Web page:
Reflections on Foucault’s lectures in The Punitive Society, especially in relation to my current research regarding Indian settler-colonial occupation of Kashmir, compel me to say that alongside thinking through the need to transform our punitive societies, we need to mark that we live in societies characterised by colonial impunity. The question of impunity brings us to the question of accountability. And while what constitutes accountability may differ according to contexts, we already live in an era where calls for accountability, justice & freedom are part of the process of naming those accountable.
We live societies marked by impunity for historical and present forms of colonialisms. This impunity is made possible through an international system of nation-states, a dense network of geopolitical alliances that enable, facilitate, and profit from the organisation of punitive societies.
It is important to remember, with reference to W.E.B Dubois’s emphasis on the organisation of society, that an international system of nation-states has been shaped by the processes of colonialisms and the trans-atlantic slave trade. These processes were catastrophic, characterised by massacres, land dispossession, weaponised epidemics, resource extraction through plantation economies that trafficked in iron-manacled slave labour, indentured labour, rubber, wood, cotton, indigo, tobacco, tea, spices and sugar. By the time Adam Smith’s The Wealth of Nations (1776) was published, the trans-atlantic slave trade which was making the wealth of European nations and their elite had been in operation for more than 240 years. There is still no public or official acknowledgement of the manner in which these processes were and are a holocaust, catastrophes wreaked on millions of people around the world.
To counter this impunity, the question of accountability of colonial and settler-colonial states of the past and the present is pervasive in debates regarding decoloniality and reparations. This question must also be complicated by the coloniality of contemporary (post) colonial states. I have argued in my research that the coloniality of (post)colonial states like India should be acknowledged for expanding an illegitimate sovereignty over peoples and regions who never ceded their sovereignty.
The story of Indian-administered Kashmir is of denied sovereignty, and since August 2019 settler-colonial political and legal structures have been formalised by the Indian state. To repress a sovereignty struggle, laws such as the Armed Forces Special Powers Act (1990), the Public Safety Act (1978) continually provide an infrastructure of impunity. State sanction is needed for prosecution for the state’s indiscriminate violence. It is the state that continues to sanction extra-judicial killings or murders, rapes of men and women, torture, massacres, revolving door detentions, and enforced disappearances. The Jammu and Kashmir Coalition of Civil Society and the Association of Parents of Disappeared Persons have documented these forms of violence for the last few decades. There has never been a conviction. Impunity reigns.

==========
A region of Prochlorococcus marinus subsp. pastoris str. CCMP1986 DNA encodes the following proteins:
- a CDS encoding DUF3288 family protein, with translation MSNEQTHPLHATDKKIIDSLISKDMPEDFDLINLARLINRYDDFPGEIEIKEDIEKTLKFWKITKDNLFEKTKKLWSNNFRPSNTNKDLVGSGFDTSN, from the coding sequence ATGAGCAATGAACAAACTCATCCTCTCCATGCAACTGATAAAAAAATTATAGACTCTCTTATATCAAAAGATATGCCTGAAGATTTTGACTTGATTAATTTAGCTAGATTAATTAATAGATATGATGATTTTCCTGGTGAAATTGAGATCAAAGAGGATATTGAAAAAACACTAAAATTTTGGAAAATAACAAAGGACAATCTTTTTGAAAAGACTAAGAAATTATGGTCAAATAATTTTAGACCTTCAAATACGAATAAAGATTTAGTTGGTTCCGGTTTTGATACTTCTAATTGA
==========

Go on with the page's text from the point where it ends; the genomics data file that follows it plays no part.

In August 2019, Indian-administered Jammu and Kashmir was blatantly annexed by the Indian state through a siege, and a blanket communication lockdown with thousands of members of Kashmiri civil society arrested, many (even minors) tortured through night raids. In October 2020, the offices and homes of human rights defenders were raided under an allegation of terrorism which includes the activity of publishing ‘antinational and incriminating material to bring into hatred, contempt and disaffection towards the Government of India.’ The phrase implies that documentation of human rights violations is anti-national and a terrorist activity. No room is given to breathe, let alone dissent or speak.
‘We revolt because we can’t breathe’ said Frantz Fanon, the Martinique-born revolutionary theorist of anti-blackness, and of colonialism. These words as Nigel C. Gibson points out, resonate with George Floyd’s last words, ‘I can’t breathe’ and with the longer abolitionist movement against state-sanctioned violence. Uzma Falak, Kashmiri poet and scholar, pays tribute to the resistant spirit of last words spoken by Kashmir’s freedom fighters.
‘Last words spoken, speaking, speak
in spite of, regardless, despite,
For Kashmiris, silence is not an option. Words and images are explosive forms of revolt.
These words by Fanon, Floyd & Falak form a chain of links between struggles countering coloniality across time, across space. Countering punitive societies through calls for abolition requires a ‘radical transformation of society and political economy’ says Ruth Gilmore Wilson. A radical transformation involves countering a network of militarised, carceral, international nation-states shaped by coloniality, as Angela Davis argues. We are witness to a spectrum of protests, movements, and sovereignty struggles that link these contexts. The global Palestinian BDS movement, for example, highlights transnational connections across the US, Australia, UK, Palestine, and Kashmir, demonstrating the transformation of punitive societies as an anti-colonial project.
The call for accountability, justice and freedom is also the process by which coloniality can be named and impugned. These calls may take liberal as well as critical activist forms through normative legal processes or through critique, and through digital and street activisms.
To listen to Foucault’s call to conceptualise a society where ‘power has no need for illegalities’, we need to join the chorus that impugns the coloniality of impune societies.